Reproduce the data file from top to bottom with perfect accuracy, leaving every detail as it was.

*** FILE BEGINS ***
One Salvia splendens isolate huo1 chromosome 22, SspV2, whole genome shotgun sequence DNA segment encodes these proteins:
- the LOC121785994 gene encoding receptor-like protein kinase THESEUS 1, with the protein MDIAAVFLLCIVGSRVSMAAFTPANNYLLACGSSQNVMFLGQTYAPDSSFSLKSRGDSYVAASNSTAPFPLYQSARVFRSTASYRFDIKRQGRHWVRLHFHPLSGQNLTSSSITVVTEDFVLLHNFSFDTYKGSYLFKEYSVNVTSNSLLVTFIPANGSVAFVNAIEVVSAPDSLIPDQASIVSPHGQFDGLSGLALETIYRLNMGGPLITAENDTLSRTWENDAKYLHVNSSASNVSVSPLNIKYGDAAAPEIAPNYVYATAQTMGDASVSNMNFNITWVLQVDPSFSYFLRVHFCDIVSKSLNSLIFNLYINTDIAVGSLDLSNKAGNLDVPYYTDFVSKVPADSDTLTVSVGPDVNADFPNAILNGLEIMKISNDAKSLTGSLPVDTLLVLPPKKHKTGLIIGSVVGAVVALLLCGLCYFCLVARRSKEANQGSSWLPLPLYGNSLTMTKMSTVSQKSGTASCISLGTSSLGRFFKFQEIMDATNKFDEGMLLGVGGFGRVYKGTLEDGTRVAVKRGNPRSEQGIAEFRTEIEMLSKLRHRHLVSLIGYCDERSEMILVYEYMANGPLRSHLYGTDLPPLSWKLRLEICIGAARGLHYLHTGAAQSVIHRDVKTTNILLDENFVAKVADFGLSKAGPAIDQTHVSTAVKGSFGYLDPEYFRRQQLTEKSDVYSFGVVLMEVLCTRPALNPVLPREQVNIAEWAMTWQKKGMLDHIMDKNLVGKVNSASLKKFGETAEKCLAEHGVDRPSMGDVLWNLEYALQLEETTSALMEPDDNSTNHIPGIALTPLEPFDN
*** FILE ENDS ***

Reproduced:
One Salvia splendens isolate huo1 chromosome 22, SspV2, whole genome shotgun sequence DNA segment encodes these proteins:
- the LOC121785994 gene encoding receptor-like protein kinase THESEUS 1, with the protein MDIAAVFLLCIVGSRVSMAAFTPANNYLLACGSSQNVMFLGQTYAPDSSFSLKSRGDSYVAASNSTAPFPLYQSARVFRSTASYRFDIKRQGRHWVRLHFHPLSGQNLTSSSITVVTEDFVLLHNFSFDTYKGSYLFKEYSVNVTSNSLLVTFIPANGSVAFVNAIEVVSAPDSLIPDQASIVSPHGQFDGLSGLALETIYRLNMGGPLITAENDTLSRTWENDAKYLHVNSSASNVSVSPLNIKYGDAAAPEIAPNYVYATAQTMGDASVSNMNFNITWVLQVDPSFSYFLRVHFCDIVSKSLNSLIFNLYINTDIAVGSLDLSNKAGNLDVPYYTDFVSKVPADSDTLTVSVGPDVNADFPNAILNGLEIMKISNDAKSLTGSLPVDTLLVLPPKKHKTGLIIGSVVGAVVALLLCGLCYFCLVARRSKEANQGSSWLPLPLYGNSLTMTKMSTVSQKSGTASCISLGTSSLGRFFKFQEIMDATNKFDEGMLLGVGGFGRVYKGTLEDGTRVAVKRGNPRSEQGIAEFRTEIEMLSKLRHRHLVSLIGYCDERSEMILVYEYMANGPLRSHLYGTDLPPLSWKLRLEICIGAARGLHYLHTGAAQSVIHRDVKTTNILLDENFVAKVADFGLSKAGPAIDQTHVSTAVKGSFGYLDPEYFRRQQLTEKSDVYSFGVVLMEVLCTRPALNPVLPREQVNIAEWAMTWQKKGMLDHIMDKNLVGKVNSASLKKFGETAEKCLAEHGVDRPSMGDVLWNLEYALQLEETTSALMEPDDNSTNHIPGIALTPLEPFDN